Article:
My answer is, absolutely not, Wolfowitz said. He added that he was aware of the issue in the 1980s, and sought to distance himself from the decisions of Reagan and Bush administration officials not to tell Congress what was going on.

I specifically sensed that people thought we could somehow construct a policy on a house of cards that Congress wouldn’t know what the Pakistanis were doing. I’ve always thought policies based on withholding information from Congress are going fail in the long run, and in that case there was a clear legal obligation to keep the Congress informed, Wolfowitz told Levin in 2001.

And apparently, despite previous hearings on the issue, Congress is not all that interested in whether the Khan network is really closed down.

Six and a half years later, the House Subcommittee on Terrorism, Nonproliferation and Trade was trying to find out if the Khan network had been closed down or was simply under new management. Pakistan has prohibited US intelligence from asking Khan or other officials if they made nuclear materials available to al Qaeda.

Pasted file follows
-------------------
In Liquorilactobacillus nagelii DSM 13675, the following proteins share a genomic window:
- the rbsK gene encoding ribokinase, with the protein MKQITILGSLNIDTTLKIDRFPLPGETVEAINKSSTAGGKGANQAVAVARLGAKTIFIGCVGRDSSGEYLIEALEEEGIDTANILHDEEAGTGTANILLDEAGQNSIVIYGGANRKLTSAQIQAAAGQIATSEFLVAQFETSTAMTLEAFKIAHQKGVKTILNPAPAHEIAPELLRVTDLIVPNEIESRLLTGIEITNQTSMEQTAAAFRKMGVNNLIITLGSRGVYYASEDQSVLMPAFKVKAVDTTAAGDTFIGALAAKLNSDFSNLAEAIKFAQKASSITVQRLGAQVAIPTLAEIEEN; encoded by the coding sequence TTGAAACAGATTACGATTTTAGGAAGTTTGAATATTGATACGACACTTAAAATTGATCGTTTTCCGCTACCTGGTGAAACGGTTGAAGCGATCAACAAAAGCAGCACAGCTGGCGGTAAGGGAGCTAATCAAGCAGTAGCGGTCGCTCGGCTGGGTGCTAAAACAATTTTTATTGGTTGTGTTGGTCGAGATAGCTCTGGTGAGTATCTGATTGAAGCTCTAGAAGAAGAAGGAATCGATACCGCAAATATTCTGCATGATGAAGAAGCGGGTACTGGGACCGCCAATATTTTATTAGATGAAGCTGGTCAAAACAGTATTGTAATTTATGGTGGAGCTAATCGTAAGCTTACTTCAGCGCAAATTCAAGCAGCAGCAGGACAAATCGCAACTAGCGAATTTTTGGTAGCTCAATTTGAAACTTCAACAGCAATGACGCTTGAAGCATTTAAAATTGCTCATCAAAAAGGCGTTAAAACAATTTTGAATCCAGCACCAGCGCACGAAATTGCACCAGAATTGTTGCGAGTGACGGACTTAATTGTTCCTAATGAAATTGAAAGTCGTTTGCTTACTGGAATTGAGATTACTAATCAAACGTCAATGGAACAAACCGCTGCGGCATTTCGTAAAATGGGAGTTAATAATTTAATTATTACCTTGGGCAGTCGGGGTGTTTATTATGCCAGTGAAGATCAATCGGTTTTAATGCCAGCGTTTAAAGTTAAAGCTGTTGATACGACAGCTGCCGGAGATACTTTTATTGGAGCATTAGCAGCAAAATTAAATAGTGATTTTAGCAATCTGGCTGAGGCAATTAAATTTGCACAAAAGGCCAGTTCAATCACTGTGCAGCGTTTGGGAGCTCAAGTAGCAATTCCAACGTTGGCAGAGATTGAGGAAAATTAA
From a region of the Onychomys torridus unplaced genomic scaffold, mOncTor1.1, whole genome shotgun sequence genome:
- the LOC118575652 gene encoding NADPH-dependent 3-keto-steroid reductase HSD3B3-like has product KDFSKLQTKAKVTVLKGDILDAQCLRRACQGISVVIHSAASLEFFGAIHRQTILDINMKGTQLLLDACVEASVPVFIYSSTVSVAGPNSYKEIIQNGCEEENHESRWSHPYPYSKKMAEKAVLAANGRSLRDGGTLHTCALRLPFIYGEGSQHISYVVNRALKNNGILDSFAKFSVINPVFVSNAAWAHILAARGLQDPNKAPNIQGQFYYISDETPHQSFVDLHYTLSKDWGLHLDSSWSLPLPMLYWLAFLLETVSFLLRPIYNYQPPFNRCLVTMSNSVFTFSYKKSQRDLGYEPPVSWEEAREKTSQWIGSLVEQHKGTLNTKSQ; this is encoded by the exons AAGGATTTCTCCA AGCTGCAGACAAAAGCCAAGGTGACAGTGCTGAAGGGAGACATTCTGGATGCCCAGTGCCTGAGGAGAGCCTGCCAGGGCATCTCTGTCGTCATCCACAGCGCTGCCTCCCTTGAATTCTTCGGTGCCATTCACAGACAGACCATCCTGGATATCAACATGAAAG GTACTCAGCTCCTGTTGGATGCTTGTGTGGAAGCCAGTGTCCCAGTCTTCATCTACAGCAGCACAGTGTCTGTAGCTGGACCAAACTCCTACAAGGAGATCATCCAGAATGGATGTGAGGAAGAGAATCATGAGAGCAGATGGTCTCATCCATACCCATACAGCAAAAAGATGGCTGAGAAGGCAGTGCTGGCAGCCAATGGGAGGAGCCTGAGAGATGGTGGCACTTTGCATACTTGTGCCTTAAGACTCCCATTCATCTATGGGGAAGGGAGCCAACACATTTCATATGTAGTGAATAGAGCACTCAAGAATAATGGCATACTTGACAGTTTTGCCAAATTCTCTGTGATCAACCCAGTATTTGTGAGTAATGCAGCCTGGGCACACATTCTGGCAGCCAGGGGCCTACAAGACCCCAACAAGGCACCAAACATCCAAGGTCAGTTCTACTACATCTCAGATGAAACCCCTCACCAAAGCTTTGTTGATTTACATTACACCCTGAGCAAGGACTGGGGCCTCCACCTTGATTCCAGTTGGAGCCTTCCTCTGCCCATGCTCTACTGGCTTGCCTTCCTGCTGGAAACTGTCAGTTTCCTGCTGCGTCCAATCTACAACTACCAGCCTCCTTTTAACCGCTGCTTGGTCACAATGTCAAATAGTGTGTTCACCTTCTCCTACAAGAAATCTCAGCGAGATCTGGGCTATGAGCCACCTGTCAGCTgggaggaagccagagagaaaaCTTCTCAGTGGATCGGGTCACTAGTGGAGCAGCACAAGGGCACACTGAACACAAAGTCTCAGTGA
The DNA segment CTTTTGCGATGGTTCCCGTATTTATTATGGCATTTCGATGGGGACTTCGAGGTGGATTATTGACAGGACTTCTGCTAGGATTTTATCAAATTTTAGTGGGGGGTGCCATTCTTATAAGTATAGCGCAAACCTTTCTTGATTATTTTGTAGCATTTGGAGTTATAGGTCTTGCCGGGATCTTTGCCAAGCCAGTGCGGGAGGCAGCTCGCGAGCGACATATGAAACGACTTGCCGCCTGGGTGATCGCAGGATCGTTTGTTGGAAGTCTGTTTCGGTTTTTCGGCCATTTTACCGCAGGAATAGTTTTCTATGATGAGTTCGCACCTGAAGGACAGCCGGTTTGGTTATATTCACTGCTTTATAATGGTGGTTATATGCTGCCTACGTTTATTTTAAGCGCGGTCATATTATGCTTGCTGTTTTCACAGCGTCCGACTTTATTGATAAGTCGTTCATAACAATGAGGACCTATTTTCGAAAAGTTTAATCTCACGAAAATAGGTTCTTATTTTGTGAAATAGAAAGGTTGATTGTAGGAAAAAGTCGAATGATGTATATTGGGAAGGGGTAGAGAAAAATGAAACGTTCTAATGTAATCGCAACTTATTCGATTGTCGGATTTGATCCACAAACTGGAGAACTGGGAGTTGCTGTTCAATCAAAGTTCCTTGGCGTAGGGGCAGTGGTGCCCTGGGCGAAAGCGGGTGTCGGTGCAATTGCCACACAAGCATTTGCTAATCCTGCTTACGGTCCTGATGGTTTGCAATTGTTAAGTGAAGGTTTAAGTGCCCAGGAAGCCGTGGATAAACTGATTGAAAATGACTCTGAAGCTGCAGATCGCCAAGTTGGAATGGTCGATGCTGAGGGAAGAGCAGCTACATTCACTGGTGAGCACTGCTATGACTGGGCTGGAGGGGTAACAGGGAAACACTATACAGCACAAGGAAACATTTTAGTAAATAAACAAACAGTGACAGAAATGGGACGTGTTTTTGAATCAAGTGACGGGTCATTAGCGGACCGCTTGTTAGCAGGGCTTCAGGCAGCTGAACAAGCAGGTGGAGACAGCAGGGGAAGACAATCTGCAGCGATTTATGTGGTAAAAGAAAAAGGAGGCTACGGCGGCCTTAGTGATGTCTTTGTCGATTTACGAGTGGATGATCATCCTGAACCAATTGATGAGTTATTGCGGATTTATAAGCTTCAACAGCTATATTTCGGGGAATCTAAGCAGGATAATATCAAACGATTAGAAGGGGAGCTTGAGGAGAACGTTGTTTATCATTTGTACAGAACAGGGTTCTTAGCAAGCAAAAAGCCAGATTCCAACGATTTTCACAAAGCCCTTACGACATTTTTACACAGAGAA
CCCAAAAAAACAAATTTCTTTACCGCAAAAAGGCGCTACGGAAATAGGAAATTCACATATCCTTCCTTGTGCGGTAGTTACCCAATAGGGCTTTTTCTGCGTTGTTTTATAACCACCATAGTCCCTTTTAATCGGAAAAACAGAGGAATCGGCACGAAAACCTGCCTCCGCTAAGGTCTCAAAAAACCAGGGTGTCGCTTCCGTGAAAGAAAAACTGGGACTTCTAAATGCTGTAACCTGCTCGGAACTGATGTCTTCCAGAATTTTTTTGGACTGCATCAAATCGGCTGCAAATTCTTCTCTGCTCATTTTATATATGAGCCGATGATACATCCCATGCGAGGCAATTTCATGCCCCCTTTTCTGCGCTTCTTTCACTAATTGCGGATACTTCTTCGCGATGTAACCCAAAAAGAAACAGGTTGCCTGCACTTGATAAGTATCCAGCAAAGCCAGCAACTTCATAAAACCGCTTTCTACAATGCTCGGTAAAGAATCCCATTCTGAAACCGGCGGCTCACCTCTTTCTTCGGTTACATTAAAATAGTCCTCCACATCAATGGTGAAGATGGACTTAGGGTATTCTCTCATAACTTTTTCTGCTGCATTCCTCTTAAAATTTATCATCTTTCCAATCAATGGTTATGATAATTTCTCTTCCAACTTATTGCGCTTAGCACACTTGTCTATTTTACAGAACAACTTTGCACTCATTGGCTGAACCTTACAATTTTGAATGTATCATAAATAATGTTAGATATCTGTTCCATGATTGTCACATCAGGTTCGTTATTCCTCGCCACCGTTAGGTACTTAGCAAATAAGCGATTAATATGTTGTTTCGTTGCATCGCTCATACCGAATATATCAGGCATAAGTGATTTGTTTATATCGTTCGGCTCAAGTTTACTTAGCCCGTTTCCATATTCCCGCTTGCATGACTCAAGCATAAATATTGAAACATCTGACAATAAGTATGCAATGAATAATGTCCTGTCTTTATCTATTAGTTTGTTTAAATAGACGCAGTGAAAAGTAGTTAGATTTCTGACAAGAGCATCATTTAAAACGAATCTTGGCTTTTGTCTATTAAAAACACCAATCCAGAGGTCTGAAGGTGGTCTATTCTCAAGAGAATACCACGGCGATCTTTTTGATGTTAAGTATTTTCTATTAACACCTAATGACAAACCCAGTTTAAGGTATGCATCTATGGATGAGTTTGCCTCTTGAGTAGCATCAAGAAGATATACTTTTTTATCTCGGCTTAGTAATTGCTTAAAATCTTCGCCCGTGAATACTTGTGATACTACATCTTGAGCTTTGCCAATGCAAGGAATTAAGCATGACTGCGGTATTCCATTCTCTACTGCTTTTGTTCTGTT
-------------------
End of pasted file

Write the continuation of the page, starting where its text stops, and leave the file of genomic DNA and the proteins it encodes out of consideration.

Barlow’s name never came up.

And there are no firm plans to explore his allegations in the near future, said Brad Sherman, D-Calif, who chairs the subcommittee.

The committee does not have plans to hold any hearings on this topic before the end of the year, Sherman said through a spokesman. We most recently discussed the issue of Pakistan and nuclear weapons in July. We are carefully following the issue, gathering information and if new information warrants we will hold a hearing.

Rep. Ellen O Tauscher, D-Calif, whom an aide described as the foremost expert on nonproliferation in Congress, did not respond to a request or comment over three days last week.

So what is the moral of this congressional display of indifference? As that great American nonproliferation specialist WC Fields famously said, Go away boy, you bother me. Or, put another way, no good deed goes unpunished.

A few senators, in particular, Jeff Bingaman of New Mexico, where Barlow used to live, have spent years trying to get the erstwhile nuclear smuggling expert some compensation for his pain and sorrow. Bingaman offered an amendment to the fiscal 2008 Defense spending bill that would consider compensation for wrongful termination.